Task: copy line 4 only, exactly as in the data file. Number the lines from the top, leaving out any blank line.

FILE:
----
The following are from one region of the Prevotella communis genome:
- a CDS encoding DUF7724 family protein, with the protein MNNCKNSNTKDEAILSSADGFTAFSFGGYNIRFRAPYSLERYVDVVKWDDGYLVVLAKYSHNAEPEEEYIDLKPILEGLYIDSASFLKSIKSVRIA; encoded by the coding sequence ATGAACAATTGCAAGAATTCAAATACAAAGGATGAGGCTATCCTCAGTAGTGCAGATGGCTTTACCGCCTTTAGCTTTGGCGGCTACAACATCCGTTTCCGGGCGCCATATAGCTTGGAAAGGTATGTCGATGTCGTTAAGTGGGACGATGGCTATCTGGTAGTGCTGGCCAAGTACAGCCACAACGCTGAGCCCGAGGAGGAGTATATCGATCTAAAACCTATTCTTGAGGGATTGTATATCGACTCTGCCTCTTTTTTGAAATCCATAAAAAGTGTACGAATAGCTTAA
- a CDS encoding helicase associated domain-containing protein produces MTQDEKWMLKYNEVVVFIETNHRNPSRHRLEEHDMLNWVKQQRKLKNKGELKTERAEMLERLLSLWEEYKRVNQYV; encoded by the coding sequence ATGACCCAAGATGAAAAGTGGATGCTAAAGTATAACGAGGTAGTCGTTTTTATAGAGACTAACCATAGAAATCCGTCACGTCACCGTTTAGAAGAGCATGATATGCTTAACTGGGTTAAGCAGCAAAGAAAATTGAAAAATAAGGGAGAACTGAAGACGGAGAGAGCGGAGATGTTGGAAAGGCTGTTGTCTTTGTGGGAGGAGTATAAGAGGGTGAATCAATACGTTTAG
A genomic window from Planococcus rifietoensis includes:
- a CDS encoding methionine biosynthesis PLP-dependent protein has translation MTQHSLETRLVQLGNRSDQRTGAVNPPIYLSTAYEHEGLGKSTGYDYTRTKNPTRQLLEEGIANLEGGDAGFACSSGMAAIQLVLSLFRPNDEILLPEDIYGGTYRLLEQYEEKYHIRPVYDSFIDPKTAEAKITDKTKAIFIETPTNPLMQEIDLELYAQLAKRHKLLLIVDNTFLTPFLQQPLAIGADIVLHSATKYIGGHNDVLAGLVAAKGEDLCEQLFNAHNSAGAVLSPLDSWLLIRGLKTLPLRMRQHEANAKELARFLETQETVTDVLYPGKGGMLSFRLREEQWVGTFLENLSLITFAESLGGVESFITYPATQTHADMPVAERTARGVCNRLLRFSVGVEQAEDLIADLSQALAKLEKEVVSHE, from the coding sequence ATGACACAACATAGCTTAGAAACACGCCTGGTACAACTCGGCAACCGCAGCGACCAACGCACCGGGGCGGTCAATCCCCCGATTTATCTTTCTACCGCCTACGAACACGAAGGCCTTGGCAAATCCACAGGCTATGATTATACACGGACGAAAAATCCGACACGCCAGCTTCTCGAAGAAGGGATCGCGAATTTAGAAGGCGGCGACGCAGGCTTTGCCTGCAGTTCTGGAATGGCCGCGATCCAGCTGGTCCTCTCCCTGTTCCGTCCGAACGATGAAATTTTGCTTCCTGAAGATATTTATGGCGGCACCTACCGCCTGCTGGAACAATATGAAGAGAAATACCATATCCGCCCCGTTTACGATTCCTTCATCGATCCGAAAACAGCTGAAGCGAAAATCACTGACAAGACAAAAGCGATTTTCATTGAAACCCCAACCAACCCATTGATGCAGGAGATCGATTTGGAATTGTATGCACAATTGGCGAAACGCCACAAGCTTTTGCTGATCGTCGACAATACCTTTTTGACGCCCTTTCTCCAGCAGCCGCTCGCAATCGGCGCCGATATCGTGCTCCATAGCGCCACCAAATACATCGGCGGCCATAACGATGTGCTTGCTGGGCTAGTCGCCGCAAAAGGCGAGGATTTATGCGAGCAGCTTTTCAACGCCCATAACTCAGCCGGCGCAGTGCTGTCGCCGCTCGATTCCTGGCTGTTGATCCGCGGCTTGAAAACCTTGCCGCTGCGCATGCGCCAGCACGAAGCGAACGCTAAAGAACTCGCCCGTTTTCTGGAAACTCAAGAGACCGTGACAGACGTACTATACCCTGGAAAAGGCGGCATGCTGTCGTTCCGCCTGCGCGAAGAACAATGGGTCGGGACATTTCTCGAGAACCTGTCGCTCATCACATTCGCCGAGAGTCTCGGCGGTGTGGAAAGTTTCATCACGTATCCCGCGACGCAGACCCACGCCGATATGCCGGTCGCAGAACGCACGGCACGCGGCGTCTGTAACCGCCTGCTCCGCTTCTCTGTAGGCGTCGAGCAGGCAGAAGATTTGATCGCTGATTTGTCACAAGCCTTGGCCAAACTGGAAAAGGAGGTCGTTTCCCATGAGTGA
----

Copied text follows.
A genomic window from Planococcus rifietoensis includes: